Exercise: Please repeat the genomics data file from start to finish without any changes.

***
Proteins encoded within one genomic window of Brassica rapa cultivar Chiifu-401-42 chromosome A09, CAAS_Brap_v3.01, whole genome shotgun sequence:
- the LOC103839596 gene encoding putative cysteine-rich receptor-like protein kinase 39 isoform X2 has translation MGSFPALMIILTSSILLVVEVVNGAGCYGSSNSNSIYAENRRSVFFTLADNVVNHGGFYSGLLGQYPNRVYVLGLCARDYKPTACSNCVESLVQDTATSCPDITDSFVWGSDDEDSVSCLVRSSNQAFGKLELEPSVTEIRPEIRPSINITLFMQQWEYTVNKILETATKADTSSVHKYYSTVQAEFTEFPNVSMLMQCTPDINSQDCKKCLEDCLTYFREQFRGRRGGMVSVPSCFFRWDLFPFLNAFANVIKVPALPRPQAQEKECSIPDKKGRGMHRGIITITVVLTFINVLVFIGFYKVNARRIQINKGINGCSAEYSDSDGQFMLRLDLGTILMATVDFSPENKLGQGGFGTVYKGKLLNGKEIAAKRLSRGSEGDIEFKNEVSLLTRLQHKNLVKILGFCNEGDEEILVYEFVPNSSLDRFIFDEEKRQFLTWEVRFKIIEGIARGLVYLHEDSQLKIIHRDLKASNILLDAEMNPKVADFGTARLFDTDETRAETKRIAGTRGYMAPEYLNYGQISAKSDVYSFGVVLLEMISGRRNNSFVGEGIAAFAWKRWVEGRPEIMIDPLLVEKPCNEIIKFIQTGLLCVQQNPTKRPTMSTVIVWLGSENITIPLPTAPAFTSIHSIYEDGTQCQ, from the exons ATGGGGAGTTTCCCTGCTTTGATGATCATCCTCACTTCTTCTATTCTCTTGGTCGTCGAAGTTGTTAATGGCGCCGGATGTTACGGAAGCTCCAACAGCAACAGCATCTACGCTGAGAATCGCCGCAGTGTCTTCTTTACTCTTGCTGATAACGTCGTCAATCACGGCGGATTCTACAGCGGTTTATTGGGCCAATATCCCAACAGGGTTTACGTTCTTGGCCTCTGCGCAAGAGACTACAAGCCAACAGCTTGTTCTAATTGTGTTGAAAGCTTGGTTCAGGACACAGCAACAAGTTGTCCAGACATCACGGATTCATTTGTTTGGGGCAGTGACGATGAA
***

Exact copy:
Proteins encoded within one genomic window of Brassica rapa cultivar Chiifu-401-42 chromosome A09, CAAS_Brap_v3.01, whole genome shotgun sequence:
- the LOC103839596 gene encoding putative cysteine-rich receptor-like protein kinase 39 isoform X2 has translation MGSFPALMIILTSSILLVVEVVNGAGCYGSSNSNSIYAENRRSVFFTLADNVVNHGGFYSGLLGQYPNRVYVLGLCARDYKPTACSNCVESLVQDTATSCPDITDSFVWGSDDEDSVSCLVRSSNQAFGKLELEPSVTEIRPEIRPSINITLFMQQWEYTVNKILETATKADTSSVHKYYSTVQAEFTEFPNVSMLMQCTPDINSQDCKKCLEDCLTYFREQFRGRRGGMVSVPSCFFRWDLFPFLNAFANVIKVPALPRPQAQEKECSIPDKKGRGMHRGIITITVVLTFINVLVFIGFYKVNARRIQINKGINGCSAEYSDSDGQFMLRLDLGTILMATVDFSPENKLGQGGFGTVYKGKLLNGKEIAAKRLSRGSEGDIEFKNEVSLLTRLQHKNLVKILGFCNEGDEEILVYEFVPNSSLDRFIFDEEKRQFLTWEVRFKIIEGIARGLVYLHEDSQLKIIHRDLKASNILLDAEMNPKVADFGTARLFDTDETRAETKRIAGTRGYMAPEYLNYGQISAKSDVYSFGVVLLEMISGRRNNSFVGEGIAAFAWKRWVEGRPEIMIDPLLVEKPCNEIIKFIQTGLLCVQQNPTKRPTMSTVIVWLGSENITIPLPTAPAFTSIHSIYEDGTQCQ, from the exons ATGGGGAGTTTCCCTGCTTTGATGATCATCCTCACTTCTTCTATTCTCTTGGTCGTCGAAGTTGTTAATGGCGCCGGATGTTACGGAAGCTCCAACAGCAACAGCATCTACGCTGAGAATCGCCGCAGTGTCTTCTTTACTCTTGCTGATAACGTCGTCAATCACGGCGGATTCTACAGCGGTTTATTGGGCCAATATCCCAACAGGGTTTACGTTCTTGGCCTCTGCGCAAGAGACTACAAGCCAACAGCTTGTTCTAATTGTGTTGAAAGCTTGGTTCAGGACACAGCAACAAGTTGTCCAGACATCACGGATTCATTTGTTTGGGGCAGTGACGATGAA